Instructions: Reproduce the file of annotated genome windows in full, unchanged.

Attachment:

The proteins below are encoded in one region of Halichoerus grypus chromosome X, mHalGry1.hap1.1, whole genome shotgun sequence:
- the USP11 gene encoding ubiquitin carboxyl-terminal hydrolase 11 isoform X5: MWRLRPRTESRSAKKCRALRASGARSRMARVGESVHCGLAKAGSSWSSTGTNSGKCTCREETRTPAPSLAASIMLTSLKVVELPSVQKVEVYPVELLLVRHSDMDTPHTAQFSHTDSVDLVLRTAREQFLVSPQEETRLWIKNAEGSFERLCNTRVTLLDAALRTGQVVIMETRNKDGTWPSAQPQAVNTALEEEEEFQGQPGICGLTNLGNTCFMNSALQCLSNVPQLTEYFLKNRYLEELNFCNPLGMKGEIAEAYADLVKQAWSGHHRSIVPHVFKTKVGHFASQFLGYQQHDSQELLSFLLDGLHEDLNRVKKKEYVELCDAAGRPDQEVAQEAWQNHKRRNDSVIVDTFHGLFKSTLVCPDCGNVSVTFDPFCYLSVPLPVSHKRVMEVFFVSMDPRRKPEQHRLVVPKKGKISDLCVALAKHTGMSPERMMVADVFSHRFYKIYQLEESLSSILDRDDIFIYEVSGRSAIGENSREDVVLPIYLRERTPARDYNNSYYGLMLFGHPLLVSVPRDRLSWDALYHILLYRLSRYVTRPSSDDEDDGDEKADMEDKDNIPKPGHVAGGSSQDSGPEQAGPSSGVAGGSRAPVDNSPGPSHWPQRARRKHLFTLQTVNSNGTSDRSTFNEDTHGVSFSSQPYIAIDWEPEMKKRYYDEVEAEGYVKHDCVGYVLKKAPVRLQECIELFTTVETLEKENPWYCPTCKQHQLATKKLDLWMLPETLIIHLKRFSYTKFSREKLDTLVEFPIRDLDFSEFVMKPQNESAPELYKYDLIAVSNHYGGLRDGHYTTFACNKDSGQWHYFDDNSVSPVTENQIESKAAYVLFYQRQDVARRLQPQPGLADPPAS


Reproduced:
The proteins below are encoded in one region of Halichoerus grypus chromosome X, mHalGry1.hap1.1, whole genome shotgun sequence:
- the USP11 gene encoding ubiquitin carboxyl-terminal hydrolase 11 isoform X5: MWRLRPRTESRSAKKCRALRASGARSRMARVGESVHCGLAKAGSSWSSTGTNSGKCTCREETRTPAPSLAASIMLTSLKVVELPSVQKVEVYPVELLLVRHSDMDTPHTAQFSHTDSVDLVLRTAREQFLVSPQEETRLWIKNAEGSFERLCNTRVTLLDAALRTGQVVIMETRNKDGTWPSAQPQAVNTALEEEEEFQGQPGICGLTNLGNTCFMNSALQCLSNVPQLTEYFLKNRYLEELNFCNPLGMKGEIAEAYADLVKQAWSGHHRSIVPHVFKTKVGHFASQFLGYQQHDSQELLSFLLDGLHEDLNRVKKKEYVELCDAAGRPDQEVAQEAWQNHKRRNDSVIVDTFHGLFKSTLVCPDCGNVSVTFDPFCYLSVPLPVSHKRVMEVFFVSMDPRRKPEQHRLVVPKKGKISDLCVALAKHTGMSPERMMVADVFSHRFYKIYQLEESLSSILDRDDIFIYEVSGRSAIGENSREDVVLPIYLRERTPARDYNNSYYGLMLFGHPLLVSVPRDRLSWDALYHILLYRLSRYVTRPSSDDEDDGDEKADMEDKDNIPKPGHVAGGSSQDSGPEQAGPSSGVAGGSRAPVDNSPGPSHWPQRARRKHLFTLQTVNSNGTSDRSTFNEDTHGVSFSSQPYIAIDWEPEMKKRYYDEVEAEGYVKHDCVGYVLKKAPVRLQECIELFTTVETLEKENPWYCPTCKQHQLATKKLDLWMLPETLIIHLKRFSYTKFSREKLDTLVEFPIRDLDFSEFVMKPQNESAPELYKYDLIAVSNHYGGLRDGHYTTFACNKDSGQWHYFDDNSVSPVTENQIESKAAYVLFYQRQDVARRLQPQPGLADPPAS